Recently I attended the Belden Industrial Ethernet Infrastructure Design Seminar and one of the sessions that I sat in on was regarding selecting copper and fiber cable. This event has traditionally focused on networking topics but the cable sessions attracted attendees seeking proficiency in end to end systems.
The fact that the majority of industrial network failures occur due to signal transmission issues is a very good reason to be more knowledgeable about cabling solutions. Downtime costs for mission critical networks can range from $25,000/hour for an oil pipeline to $45,000/hour for a power plant.
If damaged or unsuitable cable is at the root of an outage, its duration can be lengthy because it is difficult to troubleshoot cable issues. With cable then, there is a real incentive to install the right product for the job the first time. With this in mind, let's consider industrial Ethernet cabling options.
Four pair copper cable is shown on top and fiber cable is shown on the bottom. Signals are transmitted via copper when using copper cable and by light when using fiber cable./p>
Two of the key criteria that differentiate the use of copper or fiber optic cable are the length of the network cabling segments and the rate of data transmission.
If the cable run lengths are long and the data volume is high, then fiber cable may be the obvious choice, and you can move on to selecting a specific fiber cable. Alternatively, if the runs are short and the data volume fits within copper's capacity (though don't forget to plan ahead by allowing for higher data requirements in the future), then copper it is and again you can move onto choosing the right copper cable for the application.
If the requirements are somewhere in the middle, you may want to consider additional general differences between copper and fiber Ethernet cable.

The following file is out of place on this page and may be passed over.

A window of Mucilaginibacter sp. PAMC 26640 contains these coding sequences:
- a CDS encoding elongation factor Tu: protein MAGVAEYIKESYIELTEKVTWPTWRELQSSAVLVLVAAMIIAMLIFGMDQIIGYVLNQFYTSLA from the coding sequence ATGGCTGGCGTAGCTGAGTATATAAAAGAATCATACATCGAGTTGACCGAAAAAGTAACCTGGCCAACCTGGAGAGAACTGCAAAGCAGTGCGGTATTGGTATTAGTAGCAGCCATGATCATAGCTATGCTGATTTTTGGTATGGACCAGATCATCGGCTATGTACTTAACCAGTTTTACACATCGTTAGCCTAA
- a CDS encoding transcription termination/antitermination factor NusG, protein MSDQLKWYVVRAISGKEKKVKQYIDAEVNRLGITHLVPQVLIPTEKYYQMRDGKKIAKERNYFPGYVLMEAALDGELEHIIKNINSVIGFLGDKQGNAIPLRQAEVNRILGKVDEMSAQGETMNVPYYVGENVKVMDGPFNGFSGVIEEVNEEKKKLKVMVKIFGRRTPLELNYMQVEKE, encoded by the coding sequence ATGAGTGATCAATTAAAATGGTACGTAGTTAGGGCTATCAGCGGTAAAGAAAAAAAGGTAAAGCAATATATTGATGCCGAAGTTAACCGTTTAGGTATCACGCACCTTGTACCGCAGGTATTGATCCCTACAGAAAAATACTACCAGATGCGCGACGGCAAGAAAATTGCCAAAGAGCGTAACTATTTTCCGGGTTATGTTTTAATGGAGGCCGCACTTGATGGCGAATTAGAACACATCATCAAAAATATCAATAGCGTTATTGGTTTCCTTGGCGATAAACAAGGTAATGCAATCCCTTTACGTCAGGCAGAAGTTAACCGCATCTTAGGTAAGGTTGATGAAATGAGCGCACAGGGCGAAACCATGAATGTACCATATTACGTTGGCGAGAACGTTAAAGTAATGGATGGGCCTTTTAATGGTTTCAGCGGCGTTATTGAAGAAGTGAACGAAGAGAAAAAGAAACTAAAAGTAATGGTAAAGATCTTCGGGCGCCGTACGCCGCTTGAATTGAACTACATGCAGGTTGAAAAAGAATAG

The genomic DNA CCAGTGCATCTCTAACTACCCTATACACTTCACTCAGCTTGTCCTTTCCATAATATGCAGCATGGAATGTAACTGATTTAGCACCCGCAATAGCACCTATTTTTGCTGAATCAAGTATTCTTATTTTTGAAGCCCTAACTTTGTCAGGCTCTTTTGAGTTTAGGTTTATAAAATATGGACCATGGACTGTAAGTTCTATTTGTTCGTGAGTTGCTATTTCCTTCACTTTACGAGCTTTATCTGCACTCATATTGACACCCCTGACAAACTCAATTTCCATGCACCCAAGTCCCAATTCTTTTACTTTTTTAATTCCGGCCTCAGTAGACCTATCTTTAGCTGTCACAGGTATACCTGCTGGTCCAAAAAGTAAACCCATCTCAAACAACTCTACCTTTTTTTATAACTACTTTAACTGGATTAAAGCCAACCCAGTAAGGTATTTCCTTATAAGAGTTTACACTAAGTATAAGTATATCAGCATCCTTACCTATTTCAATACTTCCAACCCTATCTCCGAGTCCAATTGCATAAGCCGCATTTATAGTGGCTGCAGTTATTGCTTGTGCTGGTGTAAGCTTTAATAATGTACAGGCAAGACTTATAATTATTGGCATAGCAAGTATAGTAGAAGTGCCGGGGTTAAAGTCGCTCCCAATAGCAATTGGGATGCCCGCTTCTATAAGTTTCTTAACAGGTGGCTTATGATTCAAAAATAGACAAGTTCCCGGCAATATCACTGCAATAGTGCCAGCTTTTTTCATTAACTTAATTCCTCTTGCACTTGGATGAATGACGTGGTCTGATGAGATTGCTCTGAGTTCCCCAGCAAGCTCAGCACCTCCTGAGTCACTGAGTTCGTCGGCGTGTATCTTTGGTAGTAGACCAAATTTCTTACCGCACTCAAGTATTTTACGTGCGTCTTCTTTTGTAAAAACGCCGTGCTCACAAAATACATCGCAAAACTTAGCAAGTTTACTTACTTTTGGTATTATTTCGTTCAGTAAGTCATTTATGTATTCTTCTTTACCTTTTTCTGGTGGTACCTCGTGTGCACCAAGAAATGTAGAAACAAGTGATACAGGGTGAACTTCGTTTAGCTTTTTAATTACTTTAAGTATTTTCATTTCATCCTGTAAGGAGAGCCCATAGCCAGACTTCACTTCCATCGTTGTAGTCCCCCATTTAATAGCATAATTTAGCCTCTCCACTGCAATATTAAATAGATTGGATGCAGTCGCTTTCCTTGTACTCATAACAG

Here are some general differences that distinguish copper and fiber cable:
Thus if you need lightweight cable that is immune to electrical noise and is not a spark hazard then fiber cable is most likely the right fit and you can move onto selecting a specific fiber cable.
Whether you are clear already if copper or fiber is right for the project, or you suspect that copper might do the trick with the right protection, your final choice should consider the external environment and the stresses the cable will face. Remember the high cost of failure when mission critical networks go down and cable is the root cause? Your project will be well served by digging a little deeper into the specific application requirements.
In the presentation I saw at the Belden Design Seminar, Kyle Mrkva, a cable product line manager, and Brian Shuman, a cable product development engineer went into a lot of detail on selecting just the right copper or fiber industrial Ethernet cable.
In this article I am going to discuss jacketing only, and will explore other selection criteria in future articles.
Here are some of the questions to ask about a particular application before selecting a particular jacketing for a cable:
It is because of these environmental and usage conditions that commercial (office) Ethernet cable or any other non-industrial cable is unsuitable. An article from Designworld.com makes this point with shocking clarity.
The cable jacket can adapt a cable for particular environmental conditions, as shown in the following table:
Just as knowing your application is vital to selecting the right switches, routers and firewalls for an industrial Ethernet network, it is also vital in selecting the right cable. When it comes to industrial Ethernet cable, long runs and high data volumes call for fiber cable. For short runs and average data requirements, copper cable will do the job. Next consider the operating environment and mechanical stresses the cable will face to help you zero in on a final choice.
What is your approach to selecting cable for industrial Ethernet cable? I look forward to hearing your ideas.
* A plenum is a space use for air circulation for heating and ventilation systems. Cable may be located in a plenum and if there is a fire, the cable will burn and spark. To avoid this, plenum cable is coated with a fire retardant that does not give off toxic gases and smoke as it burns.